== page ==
A return to the Gold Standard would also necessitate agreement and participation among the world’s major trading economies. Attempts to reach international agreement on changes to the global economic and financial architecture usually have ended in failure, Bretton Woods being the major exception8. This lack of international cooperation was the root cause of the failure of the classical Gold Standard, and is probably the most significant impediment to a new one ever being created.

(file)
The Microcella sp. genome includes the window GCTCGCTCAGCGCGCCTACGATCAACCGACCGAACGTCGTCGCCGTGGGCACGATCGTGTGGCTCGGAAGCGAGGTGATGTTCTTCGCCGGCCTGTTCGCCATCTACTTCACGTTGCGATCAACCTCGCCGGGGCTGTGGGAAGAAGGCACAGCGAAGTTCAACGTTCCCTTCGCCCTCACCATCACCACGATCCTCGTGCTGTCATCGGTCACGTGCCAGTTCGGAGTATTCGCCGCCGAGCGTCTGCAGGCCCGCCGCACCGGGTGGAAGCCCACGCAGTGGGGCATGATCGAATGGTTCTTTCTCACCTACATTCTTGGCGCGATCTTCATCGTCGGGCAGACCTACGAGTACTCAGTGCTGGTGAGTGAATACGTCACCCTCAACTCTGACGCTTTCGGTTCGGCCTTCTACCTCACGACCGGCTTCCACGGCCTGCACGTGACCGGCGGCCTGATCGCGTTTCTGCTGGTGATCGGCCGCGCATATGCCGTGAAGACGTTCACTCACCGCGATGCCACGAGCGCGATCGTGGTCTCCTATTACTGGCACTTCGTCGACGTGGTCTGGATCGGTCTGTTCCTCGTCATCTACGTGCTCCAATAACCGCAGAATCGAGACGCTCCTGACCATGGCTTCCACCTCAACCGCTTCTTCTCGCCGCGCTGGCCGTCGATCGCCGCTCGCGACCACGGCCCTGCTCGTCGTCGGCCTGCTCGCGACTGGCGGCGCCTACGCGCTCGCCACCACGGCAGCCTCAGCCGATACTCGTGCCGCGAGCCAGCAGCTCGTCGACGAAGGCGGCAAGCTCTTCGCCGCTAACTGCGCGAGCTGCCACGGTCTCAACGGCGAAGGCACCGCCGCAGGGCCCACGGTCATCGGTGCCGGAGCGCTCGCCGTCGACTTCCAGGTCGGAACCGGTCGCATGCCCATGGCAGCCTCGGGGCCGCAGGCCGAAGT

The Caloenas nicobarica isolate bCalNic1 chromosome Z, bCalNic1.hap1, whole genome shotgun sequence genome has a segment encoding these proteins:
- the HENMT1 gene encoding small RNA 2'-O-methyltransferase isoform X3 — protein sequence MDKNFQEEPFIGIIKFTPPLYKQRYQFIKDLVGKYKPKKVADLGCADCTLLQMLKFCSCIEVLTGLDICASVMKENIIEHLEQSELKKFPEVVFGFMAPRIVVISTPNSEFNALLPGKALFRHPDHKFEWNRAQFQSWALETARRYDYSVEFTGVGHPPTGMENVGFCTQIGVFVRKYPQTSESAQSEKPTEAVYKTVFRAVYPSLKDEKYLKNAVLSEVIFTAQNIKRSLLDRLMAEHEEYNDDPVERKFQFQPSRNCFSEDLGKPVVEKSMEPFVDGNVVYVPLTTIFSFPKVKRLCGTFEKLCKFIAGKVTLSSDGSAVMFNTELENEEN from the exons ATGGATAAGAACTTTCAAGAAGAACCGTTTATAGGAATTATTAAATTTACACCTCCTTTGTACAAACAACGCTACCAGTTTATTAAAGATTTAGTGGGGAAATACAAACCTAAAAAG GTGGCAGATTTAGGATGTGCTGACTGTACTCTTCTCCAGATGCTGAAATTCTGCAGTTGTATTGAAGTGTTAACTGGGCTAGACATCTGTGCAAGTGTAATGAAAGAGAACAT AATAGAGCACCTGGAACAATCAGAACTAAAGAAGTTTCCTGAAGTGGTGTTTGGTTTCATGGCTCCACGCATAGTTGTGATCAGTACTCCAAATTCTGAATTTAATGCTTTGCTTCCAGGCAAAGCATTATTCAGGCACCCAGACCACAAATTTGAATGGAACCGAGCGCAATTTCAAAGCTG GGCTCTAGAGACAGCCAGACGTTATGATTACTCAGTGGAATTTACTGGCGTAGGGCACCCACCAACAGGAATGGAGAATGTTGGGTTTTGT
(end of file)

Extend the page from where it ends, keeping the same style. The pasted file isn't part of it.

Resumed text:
Even if the problems of establishing a Gold Standard were overcome, policy makers would still need to address the fundamental problem that the annual growth in the gold stock – currently around one per cent per year - would not necessarily match growth in the monetary base.
Gold does have a critical new role to play in the international monetary system. The analysis of this new role is currently the subject of much debate internationally, a debate in which the World Gold Council is actively involved.
8Boughton, J., A New Bretton Woods?, (2009), in IMF Finance and Development, http://www.imf.org/external/pubs/ft/fandd/2009/03/boughton.htm